I want to start by making it clear that I am not a doctor. I am not a certified nutritionist. This is my personal experience discovering a food sensitivity and how I eliminated it from my diet. In no way is this blog post medical advice. Please consult your health care provider if you are experiencing any medical issues.
Has anyone ever told you that babies are gassy? Newborn babies have underdeveloped stomachs and intestines that can cause a lot of issues. Any air taken in during feeding can get trapped in their tiny tummy and be very uncomfortable (read: lot’s of crying). Fortunately, a lot of this can be avoided with proper burping after every feeding. No one ever told me this, but at least you know now.
As a first time mom trying to figure out breastfeeding, I was panicking that my little babe was fussy all the time. Naturally, because I had no self-confidence, I blamed myself. Google told me that something in my diet was affecting my breastmilk and upsetting Addison’s sensitive stomach.
The four biggest culprits (according to Google) were: dairy, spicy foods, cruciferous vegetables, and chocolate. At three weeks postpartum, I gave it all up to help my baby be comfortable, even it meant no dessert. Addison responded quickly to the removal of those foods. Although, I was still unknowingly eating some things that had butter and dairy byproducts in them, though in small amounts.
After I few months without dairy I noticed some interesting, positive effects:
- No more cystic acne breakouts.
- I was no longer depressed.
- My anxiety became more manageable.
- Plaque psoriasis patches on my nose, eyebrows, corners of my mouth, and neck disappeared.
- Seasonal allergies were gone.
- Asthma symptoms went away.
- I lost my allergy to avocado (give me alllllll the guac!)
And the weight just fell off. I had struggled with my body size since I stopped dancing at fifteen. It was so cool to watch myself shrink with minimal effort (knowing what I know now about nutrition and the questionable ingredients used to make food shelf stable, this might have been a side effect of eliminating those products).
When I went wedding dress shopping, I tried on sample sizes and some of them had to be clamped tighter to fit properly. Up until that point I was wearing clothes that were too big, not trusting that the “old me” wasn’t going to come back. Addison was around nine months old at the time and I was still dairy free. That was really the point where I put two and two together: maybe dairy was the culprit all of these years. Maybe dairy was keeping me fat, depressed, and miserable.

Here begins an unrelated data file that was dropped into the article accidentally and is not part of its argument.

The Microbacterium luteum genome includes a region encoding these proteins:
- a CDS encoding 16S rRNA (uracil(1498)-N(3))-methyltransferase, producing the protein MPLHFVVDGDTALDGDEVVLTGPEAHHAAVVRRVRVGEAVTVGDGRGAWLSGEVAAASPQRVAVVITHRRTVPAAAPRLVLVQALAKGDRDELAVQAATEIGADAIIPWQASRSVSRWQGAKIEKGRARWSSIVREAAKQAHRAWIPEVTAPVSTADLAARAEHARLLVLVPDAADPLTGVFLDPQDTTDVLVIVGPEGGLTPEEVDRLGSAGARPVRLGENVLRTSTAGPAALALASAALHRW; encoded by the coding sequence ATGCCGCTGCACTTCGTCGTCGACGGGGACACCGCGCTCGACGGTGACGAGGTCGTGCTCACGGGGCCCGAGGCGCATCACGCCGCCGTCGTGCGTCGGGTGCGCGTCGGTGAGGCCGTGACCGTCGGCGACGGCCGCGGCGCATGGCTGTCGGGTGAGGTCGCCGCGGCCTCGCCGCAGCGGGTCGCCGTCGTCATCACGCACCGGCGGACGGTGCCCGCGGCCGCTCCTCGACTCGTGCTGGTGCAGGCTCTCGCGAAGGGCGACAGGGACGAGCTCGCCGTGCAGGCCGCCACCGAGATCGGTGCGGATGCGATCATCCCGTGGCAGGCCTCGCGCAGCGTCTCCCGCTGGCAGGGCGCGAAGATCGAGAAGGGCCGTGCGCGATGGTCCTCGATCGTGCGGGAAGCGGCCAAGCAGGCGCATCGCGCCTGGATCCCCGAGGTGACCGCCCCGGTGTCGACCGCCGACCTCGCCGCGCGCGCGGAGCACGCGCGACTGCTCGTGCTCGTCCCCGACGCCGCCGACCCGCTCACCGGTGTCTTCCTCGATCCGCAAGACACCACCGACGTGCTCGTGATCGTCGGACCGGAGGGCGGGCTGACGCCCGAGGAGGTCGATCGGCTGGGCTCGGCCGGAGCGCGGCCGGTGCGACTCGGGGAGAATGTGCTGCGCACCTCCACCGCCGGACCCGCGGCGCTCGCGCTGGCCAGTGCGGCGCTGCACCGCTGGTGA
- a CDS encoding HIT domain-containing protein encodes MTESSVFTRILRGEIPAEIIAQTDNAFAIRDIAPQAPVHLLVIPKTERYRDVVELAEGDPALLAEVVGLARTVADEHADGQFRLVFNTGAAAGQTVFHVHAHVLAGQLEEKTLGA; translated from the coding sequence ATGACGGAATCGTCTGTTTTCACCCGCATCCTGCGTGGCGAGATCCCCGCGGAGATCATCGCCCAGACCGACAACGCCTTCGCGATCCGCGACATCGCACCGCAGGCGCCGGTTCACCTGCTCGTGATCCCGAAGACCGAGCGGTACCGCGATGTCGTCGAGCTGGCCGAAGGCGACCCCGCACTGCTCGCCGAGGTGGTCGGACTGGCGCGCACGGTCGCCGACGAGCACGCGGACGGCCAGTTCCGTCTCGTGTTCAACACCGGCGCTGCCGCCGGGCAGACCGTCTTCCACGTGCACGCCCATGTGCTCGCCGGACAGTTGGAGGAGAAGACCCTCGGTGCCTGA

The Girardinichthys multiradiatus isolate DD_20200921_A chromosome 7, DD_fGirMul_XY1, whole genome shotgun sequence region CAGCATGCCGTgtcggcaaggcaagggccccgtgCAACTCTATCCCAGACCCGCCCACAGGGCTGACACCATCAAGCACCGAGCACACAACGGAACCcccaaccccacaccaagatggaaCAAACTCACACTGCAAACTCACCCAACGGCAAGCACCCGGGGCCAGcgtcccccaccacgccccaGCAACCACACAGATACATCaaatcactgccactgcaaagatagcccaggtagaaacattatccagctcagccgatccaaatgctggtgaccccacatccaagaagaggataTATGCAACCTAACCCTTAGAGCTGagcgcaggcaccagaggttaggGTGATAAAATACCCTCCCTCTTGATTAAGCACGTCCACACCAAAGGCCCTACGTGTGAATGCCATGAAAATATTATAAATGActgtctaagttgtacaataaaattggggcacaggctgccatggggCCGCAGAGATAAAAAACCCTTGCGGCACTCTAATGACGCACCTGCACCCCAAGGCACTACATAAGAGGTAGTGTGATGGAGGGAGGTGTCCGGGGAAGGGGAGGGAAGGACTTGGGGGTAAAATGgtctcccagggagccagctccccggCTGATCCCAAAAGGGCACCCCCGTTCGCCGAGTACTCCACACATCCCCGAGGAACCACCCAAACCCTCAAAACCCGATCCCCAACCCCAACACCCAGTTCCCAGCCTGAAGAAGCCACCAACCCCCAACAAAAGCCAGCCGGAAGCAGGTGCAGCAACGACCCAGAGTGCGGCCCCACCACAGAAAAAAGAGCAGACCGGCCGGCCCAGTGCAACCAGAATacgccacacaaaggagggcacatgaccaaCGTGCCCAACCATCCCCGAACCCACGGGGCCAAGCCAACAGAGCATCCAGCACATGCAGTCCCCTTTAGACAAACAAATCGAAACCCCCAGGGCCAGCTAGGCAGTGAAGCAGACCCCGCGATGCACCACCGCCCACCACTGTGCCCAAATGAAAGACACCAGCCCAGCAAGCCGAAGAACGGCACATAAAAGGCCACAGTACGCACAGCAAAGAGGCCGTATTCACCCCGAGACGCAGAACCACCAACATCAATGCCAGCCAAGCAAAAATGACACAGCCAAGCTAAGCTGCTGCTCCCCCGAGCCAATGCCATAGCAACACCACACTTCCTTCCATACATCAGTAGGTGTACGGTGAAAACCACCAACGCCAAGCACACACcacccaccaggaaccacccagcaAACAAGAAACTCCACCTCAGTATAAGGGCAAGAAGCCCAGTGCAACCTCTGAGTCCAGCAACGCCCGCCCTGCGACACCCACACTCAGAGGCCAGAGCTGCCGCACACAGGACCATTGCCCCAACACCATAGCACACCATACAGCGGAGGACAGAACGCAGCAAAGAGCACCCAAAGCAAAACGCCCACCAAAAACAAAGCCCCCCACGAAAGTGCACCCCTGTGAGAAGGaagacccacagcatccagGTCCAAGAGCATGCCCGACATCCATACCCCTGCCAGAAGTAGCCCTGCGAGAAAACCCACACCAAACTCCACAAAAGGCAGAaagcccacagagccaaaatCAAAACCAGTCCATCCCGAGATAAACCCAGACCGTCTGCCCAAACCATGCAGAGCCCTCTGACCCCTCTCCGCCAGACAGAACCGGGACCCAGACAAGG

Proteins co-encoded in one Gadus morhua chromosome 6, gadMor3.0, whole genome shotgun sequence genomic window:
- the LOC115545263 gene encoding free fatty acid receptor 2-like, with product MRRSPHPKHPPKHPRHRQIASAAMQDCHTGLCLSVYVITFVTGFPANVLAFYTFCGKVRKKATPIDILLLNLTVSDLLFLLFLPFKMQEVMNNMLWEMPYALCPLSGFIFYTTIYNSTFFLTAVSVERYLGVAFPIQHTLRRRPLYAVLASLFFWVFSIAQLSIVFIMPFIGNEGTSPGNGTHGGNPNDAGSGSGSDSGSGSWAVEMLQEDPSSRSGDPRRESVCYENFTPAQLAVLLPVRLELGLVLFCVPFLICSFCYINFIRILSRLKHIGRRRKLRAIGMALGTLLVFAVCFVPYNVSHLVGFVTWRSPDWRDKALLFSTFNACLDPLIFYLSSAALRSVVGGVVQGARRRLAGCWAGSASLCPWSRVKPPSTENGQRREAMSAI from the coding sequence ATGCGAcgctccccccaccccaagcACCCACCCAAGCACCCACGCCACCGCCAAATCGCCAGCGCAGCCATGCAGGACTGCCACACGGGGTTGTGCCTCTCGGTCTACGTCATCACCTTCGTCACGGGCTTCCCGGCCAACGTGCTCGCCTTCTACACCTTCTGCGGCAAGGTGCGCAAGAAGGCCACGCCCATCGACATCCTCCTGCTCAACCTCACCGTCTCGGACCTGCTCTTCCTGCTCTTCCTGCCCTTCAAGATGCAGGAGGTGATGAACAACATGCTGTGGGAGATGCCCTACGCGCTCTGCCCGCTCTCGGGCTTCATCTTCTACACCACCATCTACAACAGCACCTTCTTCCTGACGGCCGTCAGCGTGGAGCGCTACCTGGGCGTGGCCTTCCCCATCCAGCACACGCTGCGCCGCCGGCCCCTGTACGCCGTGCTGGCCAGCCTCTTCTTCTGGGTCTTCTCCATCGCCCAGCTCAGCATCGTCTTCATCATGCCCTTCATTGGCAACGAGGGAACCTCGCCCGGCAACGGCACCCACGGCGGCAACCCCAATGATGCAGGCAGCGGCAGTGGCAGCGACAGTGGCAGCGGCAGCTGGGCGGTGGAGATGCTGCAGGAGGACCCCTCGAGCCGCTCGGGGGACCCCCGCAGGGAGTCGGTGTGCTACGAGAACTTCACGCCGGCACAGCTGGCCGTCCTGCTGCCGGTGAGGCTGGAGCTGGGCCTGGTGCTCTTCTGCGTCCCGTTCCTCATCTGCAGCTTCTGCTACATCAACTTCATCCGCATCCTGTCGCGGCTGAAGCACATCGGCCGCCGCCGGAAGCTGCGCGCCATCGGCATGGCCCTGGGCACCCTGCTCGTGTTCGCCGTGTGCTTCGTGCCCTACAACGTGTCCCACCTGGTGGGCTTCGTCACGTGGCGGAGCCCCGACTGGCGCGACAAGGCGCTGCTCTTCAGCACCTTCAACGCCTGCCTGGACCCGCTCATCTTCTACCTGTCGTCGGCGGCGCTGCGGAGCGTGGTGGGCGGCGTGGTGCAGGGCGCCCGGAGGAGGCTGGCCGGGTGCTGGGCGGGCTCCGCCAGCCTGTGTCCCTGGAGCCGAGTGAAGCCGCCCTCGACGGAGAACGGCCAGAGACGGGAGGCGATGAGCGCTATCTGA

I am not sure about the exact science behind dairy consumption and inflammation. In fact, there are studies that suggest eating diary as a mildly anti-inflammatory effect. From what I understand, when there is already rampant inflammation, dairy can act like gasoline on a fire. The best way to see if you have a dairy sensitivity is to eliminate it for a month and then add it back and see what happens.
The ultimate confirmation that milk products are a no-go for me was when I gave into some cravings during my second pregnancy. At the beginning of my second trimester I had some really intense cravings for jalapeno cheddar bagels and cream cheese and I caved. I ate one everyday for a week. It was a massive mistake that I’m still paying for. All the inflammation I had spent the last year calming came back, but worse. The acne, the psoriasis, the weight gain (ok, I was pregnant, but my face packed on some pounds), the anxiety and depression, all of it.
And then, as if my body wanted to give me a constant reminder to NEVER DO IT AGAIN, sciatica set in. My right hip started popping whenever I lift my knee. When I get up from a lying or sitting position, there is a deep ache and sometimes a shooting pain from the top of my right butt cheek down the outside of my hip. It made the rest if my pregnancy suck a big fat troll toe. Seriously.
It’s gotten better as I’ve continued to be diligent in keeping my diet free from inflammatory foods. I’ve even cleaned up so many other aspects that the occasional dollop of whipped cream or butter on my steak doesn’t have the same debilitating effects it once did. I can take the kids for long walks without much discomfort.
What has been your experience with dairy? Can you tolerate it? Does it give you issues? Tell me what your journey has been like!
Common forms of dairy
- Cheese (supposedly Parmesan is lactose free)
- Milk (nonfat, skim, whole, etc.), milk fat, dry or evaporated milk
- Cream, heavy cream, whipped cream
- Whey, whey powder, whey isolate
- Casein and caseinate
- Lactose, anything starting with “lact”
- Butter, butter derivatives, and ghee
- Sour cream
- Cottage Cheese
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